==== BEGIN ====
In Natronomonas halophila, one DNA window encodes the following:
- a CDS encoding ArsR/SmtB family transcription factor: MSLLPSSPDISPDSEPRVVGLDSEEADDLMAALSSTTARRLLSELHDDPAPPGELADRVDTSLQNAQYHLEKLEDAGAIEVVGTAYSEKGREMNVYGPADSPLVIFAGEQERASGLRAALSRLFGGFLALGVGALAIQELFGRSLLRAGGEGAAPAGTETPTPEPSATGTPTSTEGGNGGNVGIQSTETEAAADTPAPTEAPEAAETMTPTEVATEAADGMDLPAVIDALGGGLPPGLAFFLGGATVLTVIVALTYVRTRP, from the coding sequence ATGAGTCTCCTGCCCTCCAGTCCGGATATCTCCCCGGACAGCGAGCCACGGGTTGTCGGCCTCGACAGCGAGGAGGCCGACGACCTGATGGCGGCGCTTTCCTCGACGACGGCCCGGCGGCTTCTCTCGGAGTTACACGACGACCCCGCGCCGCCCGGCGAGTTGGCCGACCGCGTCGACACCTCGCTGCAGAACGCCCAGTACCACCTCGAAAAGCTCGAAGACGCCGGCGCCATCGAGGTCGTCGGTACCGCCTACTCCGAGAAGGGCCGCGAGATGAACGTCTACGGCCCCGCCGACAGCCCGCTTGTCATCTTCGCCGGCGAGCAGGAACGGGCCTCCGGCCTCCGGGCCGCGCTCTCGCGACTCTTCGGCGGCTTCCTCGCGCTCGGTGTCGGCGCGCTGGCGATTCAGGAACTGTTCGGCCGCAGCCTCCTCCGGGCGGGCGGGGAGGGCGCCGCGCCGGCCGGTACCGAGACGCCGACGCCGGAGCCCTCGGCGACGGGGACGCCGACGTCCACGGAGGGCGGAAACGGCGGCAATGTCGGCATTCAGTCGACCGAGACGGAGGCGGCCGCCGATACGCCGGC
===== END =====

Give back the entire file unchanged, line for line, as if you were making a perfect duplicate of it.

In Natronomonas halophila, one DNA window encodes the following:
- a CDS encoding ArsR/SmtB family transcription factor: MSLLPSSPDISPDSEPRVVGLDSEEADDLMAALSSTTARRLLSELHDDPAPPGELADRVDTSLQNAQYHLEKLEDAGAIEVVGTAYSEKGREMNVYGPADSPLVIFAGEQERASGLRAALSRLFGGFLALGVGALAIQELFGRSLLRAGGEGAAPAGTETPTPEPSATGTPTSTEGGNGGNVGIQSTETEAAADTPAPTEAPEAAETMTPTEVATEAADGMDLPAVIDALGGGLPPGLAFFLGGATVLTVIVALTYVRTRP, from the coding sequence ATGAGTCTCCTGCCCTCCAGTCCGGATATCTCCCCGGACAGCGAGCCACGGGTTGTCGGCCTCGACAGCGAGGAGGCCGACGACCTGATGGCGGCGCTTTCCTCGACGACGGCCCGGCGGCTTCTCTCGGAGTTACACGACGACCCCGCGCCGCCCGGCGAGTTGGCCGACCGCGTCGACACCTCGCTGCAGAACGCCCAGTACCACCTCGAAAAGCTCGAAGACGCCGGCGCCATCGAGGTCGTCGGTACCGCCTACTCCGAGAAGGGCCGCGAGATGAACGTCTACGGCCCCGCCGACAGCCCGCTTGTCATCTTCGCCGGCGAGCAGGAACGGGCCTCCGGCCTCCGGGCCGCGCTCTCGCGACTCTTCGGCGGCTTCCTCGCGCTCGGTGTCGGCGCGCTGGCGATTCAGGAACTGTTCGGCCGCAGCCTCCTCCGGGCGGGCGGGGAGGGCGCCGCGCCGGCCGGTACCGAGACGCCGACGCCGGAGCCCTCGGCGACGGGGACGCCGACGTCCACGGAGGGCGGAAACGGCGGCAATGTCGGCATTCAGTCGACCGAGACGGAGGCGGCCGCCGATACGCCGGC